It hasn’t sunk in yet: Sachin | india | Hindustan Times
Today in New Delhi, India
Mar 29, 2017-Wednesday
New Delhi
  • Humidity
  • Wind

It hasn’t sunk in yet: Sachin

india Updated: Mar 17, 2012 01:02 IST
Nilankur Das
Sachin Tendulkar


The India players had picked up Sachin Tendulkar on their shoulders for a victory lap around the Wankhede Stadium. But with the Indian Premier League beginning just days later India’s 28-year wait for the World Cup never really precipitated. The team had said they won it for Tendulkar, but the man himself got too busy with his next assignment, the Mumbai Indians.

Away from home, reaching a milestone seemingly unattainable, Tendulkar seemed dazed. All achievements have a numbing effect. For Tendulkar who had to wait for 33 attempts to reach that, relief was yet to take over. “It hasn't sunk in as yet, but I have definitely lost about 50kilos,” he said with a sheepish smile after completing a century of centuries against Bangladesh in their Asia Cup match on Friday.

“Obviously I can't think of anything at this stage. It has been a tough phase for me. I had begun the season well. It was especially tough as I was doing reasonably well in Australia but at times felt I was a little unlucky,” he said.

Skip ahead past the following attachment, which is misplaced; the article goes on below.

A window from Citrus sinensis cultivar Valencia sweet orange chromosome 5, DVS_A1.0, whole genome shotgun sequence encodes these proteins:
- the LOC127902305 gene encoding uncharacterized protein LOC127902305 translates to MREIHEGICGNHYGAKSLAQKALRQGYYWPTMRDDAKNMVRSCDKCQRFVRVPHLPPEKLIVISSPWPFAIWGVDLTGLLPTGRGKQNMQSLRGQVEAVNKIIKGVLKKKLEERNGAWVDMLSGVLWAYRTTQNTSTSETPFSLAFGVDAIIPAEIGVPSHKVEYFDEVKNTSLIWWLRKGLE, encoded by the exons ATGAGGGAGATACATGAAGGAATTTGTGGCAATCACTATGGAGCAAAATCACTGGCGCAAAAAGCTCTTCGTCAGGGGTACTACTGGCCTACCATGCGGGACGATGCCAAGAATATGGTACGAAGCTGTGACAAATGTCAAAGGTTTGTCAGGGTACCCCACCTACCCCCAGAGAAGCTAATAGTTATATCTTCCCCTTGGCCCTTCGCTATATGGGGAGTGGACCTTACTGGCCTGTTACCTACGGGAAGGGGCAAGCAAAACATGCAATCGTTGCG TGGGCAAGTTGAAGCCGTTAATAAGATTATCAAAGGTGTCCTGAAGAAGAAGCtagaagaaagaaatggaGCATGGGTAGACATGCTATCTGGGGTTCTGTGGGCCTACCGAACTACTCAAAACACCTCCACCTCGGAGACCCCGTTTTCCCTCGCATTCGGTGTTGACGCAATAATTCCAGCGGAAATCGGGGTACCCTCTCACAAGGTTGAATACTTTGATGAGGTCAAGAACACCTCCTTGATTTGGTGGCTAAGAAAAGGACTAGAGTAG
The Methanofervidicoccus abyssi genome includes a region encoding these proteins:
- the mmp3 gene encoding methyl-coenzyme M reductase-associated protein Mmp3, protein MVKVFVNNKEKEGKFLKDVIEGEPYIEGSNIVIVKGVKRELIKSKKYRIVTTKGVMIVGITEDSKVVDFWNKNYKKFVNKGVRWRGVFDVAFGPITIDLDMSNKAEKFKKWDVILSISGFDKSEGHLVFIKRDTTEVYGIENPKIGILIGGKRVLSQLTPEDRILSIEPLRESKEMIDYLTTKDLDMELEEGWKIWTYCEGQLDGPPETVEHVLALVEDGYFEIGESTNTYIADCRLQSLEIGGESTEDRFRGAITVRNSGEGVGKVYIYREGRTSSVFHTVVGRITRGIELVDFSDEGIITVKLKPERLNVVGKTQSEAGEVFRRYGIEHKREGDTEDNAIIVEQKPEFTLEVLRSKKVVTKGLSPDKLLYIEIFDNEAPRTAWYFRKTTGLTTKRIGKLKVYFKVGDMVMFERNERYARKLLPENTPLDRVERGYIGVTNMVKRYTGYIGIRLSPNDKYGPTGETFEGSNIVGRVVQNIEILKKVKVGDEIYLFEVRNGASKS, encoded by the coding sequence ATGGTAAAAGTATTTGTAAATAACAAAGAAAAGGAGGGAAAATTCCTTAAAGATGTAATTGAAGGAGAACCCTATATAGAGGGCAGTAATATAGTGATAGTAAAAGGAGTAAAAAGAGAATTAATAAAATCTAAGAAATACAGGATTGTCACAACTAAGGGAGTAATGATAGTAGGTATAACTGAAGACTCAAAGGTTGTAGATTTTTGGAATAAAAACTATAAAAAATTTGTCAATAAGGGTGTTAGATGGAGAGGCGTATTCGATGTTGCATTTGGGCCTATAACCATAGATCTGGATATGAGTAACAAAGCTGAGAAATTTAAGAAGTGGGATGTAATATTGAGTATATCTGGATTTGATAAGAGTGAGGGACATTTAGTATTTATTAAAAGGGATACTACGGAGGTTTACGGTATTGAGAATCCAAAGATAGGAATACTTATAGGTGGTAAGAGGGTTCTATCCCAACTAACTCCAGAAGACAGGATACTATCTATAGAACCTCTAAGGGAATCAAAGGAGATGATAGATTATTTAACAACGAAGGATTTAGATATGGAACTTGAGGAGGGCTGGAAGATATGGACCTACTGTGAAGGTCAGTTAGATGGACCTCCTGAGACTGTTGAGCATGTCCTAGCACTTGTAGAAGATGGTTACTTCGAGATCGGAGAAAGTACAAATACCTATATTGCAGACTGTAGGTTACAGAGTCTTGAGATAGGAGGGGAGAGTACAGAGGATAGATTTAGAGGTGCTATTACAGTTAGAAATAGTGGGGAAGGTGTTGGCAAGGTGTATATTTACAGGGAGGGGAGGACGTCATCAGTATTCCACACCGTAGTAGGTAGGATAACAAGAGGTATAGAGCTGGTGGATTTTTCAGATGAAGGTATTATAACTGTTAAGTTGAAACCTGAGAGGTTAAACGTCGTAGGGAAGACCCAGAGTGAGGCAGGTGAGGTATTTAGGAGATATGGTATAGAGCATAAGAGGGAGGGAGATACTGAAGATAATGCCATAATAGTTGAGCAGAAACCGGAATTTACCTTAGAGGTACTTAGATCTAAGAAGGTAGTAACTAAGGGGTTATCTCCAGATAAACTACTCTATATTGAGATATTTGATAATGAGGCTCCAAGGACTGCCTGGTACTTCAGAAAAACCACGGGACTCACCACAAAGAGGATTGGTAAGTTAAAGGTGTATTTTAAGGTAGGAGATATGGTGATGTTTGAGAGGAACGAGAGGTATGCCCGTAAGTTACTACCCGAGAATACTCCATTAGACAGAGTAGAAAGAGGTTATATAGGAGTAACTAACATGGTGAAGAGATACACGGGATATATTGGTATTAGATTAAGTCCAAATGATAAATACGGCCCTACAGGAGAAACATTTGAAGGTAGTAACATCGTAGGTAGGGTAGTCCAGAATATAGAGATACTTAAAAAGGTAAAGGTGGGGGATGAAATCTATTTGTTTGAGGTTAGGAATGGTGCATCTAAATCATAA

Things began to get tougher after returning to the subcontinent. Cricket is a religion here and Tendulkar has been elevated to the status of a demigod. So wherever he went, simple questions added to the pressure.

“I was not thinking about the milestone, the media started all this. Wherever I went, the restaurant, room service, everyone was talking about the 100th hundred. It became mentally tough for me because nobody talked about my 99 hundreds,” he said a touch of remorse in his voice.

The wicket at the Sher-e Bangla National Stadium was docile, but with the ball not coming on, it was difficult to score freely. There were phases where Tendulkar looked bogged down and superb ground fielding by Bangladesh did not help the scoring rate. A 147-ball 114 is obviously slow by his standards and he perished after trying to reduce the gap. “It was difficult because the ball was not coming on to the bat,” he said.